The Importance of Being Earnest (2002 film)

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The Importance of Being Earnest
Theatrical release poster
Directed byOliver Parker
Screenplay byOliver Parker
Based onThe Importance of Being Earnest
1895 play
by Oscar Wilde
Produced byBarnaby Thompson
CinematographyTony Pierce-Roberts
Edited byGuy Bensley
Music byCharlie Mole
Distributed byMiramax Films (United States)
Miramax International (United Kingdom; through Buena Vista International)[1]
Release dates
  • 17 May 2002 (2002-05-17) (US)
  • 6 September 2002 (2002-09-06) (UK)
Running time
97 minutes
CountriesUnited Kingdom
United States
Budget$15 million
Box office$17.2 million

The Importance of Being Earnest is a 2002 romantic comedy-drama film directed by Oliver Parker, based on Oscar Wilde's classic 1895 comedy of manners of the same name. The original music score is composed by Charlie Mole. The film grossed $8.4 million in North America.[2]


In this adaptation of Oscar Wilde's play about fake identities, two gentlemen in 1890s London use the same pseudonym, Ernest, for their secret courtship activities. Chaos ensues when both men find themselves face-to-face and have to explain who they really are.


Production notes[edit]

  • Dame Judi Dench portrayed Lady Bracknell for the third time, having been cast in the 1982 National Theatre revival and the 1995 BBC Radio 4 adaptation.[3][4]
  • Actress Finty Williams, who plays Lady Bracknell as a young dancer, is the daughter of Dame Judi Dench, who plays the older Lady Bracknell.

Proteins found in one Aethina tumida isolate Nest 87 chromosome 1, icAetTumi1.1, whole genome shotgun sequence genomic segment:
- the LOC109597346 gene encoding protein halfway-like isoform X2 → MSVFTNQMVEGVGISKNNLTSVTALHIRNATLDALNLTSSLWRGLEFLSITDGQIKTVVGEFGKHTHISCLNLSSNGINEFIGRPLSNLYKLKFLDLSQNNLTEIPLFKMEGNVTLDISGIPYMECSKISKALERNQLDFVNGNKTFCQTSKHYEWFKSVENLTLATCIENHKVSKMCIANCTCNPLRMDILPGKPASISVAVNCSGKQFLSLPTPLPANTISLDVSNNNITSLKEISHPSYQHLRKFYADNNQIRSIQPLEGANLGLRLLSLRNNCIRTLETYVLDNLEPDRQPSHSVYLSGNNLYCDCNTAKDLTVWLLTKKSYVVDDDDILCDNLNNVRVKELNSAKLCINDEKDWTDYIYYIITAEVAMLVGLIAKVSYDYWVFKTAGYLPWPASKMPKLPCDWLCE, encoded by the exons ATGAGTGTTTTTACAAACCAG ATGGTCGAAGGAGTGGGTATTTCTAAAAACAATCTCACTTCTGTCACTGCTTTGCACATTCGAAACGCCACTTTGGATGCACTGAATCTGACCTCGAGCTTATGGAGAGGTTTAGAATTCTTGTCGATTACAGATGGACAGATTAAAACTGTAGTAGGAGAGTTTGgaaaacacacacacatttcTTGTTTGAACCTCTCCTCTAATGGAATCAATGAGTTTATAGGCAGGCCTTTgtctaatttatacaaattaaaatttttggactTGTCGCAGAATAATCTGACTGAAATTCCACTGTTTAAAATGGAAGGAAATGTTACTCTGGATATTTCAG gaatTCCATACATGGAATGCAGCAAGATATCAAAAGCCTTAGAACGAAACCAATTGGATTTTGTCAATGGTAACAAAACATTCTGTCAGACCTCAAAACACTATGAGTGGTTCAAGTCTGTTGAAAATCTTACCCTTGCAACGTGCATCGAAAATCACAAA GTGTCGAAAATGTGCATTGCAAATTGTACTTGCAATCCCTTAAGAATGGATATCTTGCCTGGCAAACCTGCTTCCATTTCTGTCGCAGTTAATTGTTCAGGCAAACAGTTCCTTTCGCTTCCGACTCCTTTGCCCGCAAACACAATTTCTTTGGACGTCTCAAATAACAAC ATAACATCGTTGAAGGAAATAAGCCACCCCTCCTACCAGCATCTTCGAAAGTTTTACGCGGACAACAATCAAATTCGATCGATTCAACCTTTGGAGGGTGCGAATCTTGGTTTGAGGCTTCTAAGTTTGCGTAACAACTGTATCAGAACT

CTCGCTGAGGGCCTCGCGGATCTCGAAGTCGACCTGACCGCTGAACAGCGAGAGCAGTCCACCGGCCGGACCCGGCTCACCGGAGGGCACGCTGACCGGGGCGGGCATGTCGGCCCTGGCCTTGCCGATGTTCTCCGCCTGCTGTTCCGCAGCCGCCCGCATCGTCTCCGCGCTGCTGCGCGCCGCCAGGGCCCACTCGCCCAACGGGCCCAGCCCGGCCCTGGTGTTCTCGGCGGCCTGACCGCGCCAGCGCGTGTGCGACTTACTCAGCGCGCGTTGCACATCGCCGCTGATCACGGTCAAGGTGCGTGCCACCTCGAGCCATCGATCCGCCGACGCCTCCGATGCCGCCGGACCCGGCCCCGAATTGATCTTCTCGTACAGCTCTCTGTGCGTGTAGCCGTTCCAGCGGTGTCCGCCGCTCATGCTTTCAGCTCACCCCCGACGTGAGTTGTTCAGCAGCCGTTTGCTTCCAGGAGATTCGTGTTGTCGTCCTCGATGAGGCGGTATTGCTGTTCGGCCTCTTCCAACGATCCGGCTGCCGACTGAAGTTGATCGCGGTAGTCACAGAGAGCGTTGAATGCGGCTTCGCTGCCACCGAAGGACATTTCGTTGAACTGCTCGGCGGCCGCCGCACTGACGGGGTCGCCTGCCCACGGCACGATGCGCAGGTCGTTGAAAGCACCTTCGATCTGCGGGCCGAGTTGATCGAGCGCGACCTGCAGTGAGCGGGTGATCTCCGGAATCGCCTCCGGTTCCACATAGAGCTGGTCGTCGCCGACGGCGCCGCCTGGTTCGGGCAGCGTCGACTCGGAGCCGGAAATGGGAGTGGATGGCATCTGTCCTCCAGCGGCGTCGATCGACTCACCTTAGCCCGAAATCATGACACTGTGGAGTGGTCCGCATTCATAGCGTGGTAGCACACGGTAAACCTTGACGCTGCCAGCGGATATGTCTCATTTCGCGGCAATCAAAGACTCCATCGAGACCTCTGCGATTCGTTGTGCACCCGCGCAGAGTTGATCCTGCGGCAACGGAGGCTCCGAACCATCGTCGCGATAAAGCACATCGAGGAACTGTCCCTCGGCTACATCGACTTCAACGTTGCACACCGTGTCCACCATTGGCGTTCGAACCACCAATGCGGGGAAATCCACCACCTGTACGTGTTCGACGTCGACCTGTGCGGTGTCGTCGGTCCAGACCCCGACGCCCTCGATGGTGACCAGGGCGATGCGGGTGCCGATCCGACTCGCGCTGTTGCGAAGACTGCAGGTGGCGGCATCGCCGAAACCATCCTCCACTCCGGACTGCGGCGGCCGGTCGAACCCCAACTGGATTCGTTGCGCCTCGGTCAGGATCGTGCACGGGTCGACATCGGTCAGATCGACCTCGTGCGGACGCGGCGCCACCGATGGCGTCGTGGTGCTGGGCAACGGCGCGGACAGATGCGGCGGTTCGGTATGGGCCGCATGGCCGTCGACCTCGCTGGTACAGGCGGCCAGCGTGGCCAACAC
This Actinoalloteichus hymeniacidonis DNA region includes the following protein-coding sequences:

• The scene where Algernon slaps Jack on his rear end and where Algernon kisses Jack's cheek were ad libbed. Director Parker thought Firth's stunned reaction was so humorous he decided to leave it in.
  • The business with 'Ernest's' bill at the Savoy, and with the money collectors coming to Jack's country home, are taken from material Wilde cut from the play prior to its publication.
  • Though cut from the revised version, the gardener Molton can be seen in the background of many scenes.
  • The producers of the film paid £50,000 to use West Wycombe Park as Jack's home in the country.


The Importance of Being Earnest grossed $8,384,929 domestically and $8,906,041 internationally for a worldwide total of $17,290,970,[5] making the film a moderate box office success based on its $15 million budget.


Roger Ebert of the Chicago Sun-Times awarded the film three out of four stars, saying the actors were well cast, and performed well.[6]

On review aggregate website Rotten Tomatoes, as of September 2012, the film holds a 57% approval rating, with the consensus "Oliver Parker's adaptation of Wilde's classic play is breezy entertainment, helped by an impressive cast, but it also suffers from some peculiar directorial choices that ultimately dampen the film's impact."[7]

Awards and nominations[edit]

The film won the 2003 Italian National Syndicate of Film Journalists's Silver Ribbon award for Best Costume Design; the costumes were designed by Maurizio Millenotti.

Reese Witherspoon was nominated for a Teen Choice Award (Choice Actress – Comedy) for her performance as Cecily.


  1. ^ "The Importance of Being Earnest (2002)". BBFC. Retrieved 31 December 2023.
  2. ^ "Films of 2002".
  3. ^ "The Importance of Being Earnest", National Theatre, accessed 28 July 2013
  4. ^ ISBN 1-85998-218-2
  5. ^ The Importance of Being Earnest at Box Office Mojo
  6. ^ Ebert, Roger. The Importance of Being Earnest 24 May 2002
  7. ^ The Importance of Being Earnest at Rotten Tomatoes

External links[edit]